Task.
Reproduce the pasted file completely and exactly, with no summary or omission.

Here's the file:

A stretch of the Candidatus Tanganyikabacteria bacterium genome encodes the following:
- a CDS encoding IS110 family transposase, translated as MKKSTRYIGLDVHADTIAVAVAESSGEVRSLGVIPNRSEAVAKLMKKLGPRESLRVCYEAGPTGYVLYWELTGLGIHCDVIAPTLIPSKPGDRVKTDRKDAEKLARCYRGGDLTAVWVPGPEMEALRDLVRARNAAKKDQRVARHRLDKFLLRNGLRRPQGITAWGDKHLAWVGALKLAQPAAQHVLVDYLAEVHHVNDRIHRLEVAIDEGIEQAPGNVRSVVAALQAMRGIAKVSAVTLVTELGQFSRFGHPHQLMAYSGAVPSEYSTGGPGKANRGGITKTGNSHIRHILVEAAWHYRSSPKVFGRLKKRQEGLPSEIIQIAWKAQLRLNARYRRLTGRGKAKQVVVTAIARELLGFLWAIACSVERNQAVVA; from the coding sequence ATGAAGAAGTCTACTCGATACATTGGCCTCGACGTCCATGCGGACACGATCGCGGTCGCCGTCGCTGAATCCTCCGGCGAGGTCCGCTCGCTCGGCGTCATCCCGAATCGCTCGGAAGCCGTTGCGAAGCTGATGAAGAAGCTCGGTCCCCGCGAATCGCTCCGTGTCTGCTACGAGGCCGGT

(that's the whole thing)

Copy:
A stretch of the Candidatus Tanganyikabacteria bacterium genome encodes the following:
- a CDS encoding IS110 family transposase, translated as MKKSTRYIGLDVHADTIAVAVAESSGEVRSLGVIPNRSEAVAKLMKKLGPRESLRVCYEAGPTGYVLYWELTGLGIHCDVIAPTLIPSKPGDRVKTDRKDAEKLARCYRGGDLTAVWVPGPEMEALRDLVRARNAAKKDQRVARHRLDKFLLRNGLRRPQGITAWGDKHLAWVGALKLAQPAAQHVLVDYLAEVHHVNDRIHRLEVAIDEGIEQAPGNVRSVVAALQAMRGIAKVSAVTLVTELGQFSRFGHPHQLMAYSGAVPSEYSTGGPGKANRGGITKTGNSHIRHILVEAAWHYRSSPKVFGRLKKRQEGLPSEIIQIAWKAQLRLNARYRRLTGRGKAKQVVVTAIARELLGFLWAIACSVERNQAVVA; from the coding sequence ATGAAGAAGTCTACTCGATACATTGGCCTCGACGTCCATGCGGACACGATCGCGGTCGCCGTCGCTGAATCCTCCGGCGAGGTCCGCTCGCTCGGCGTCATCCCGAATCGCTCGGAAGCCGTTGCGAAGCTGATGAAGAAGCTCGGTCCCCGCGAATCGCTCCGTGTCTGCTACGAGGCCGGT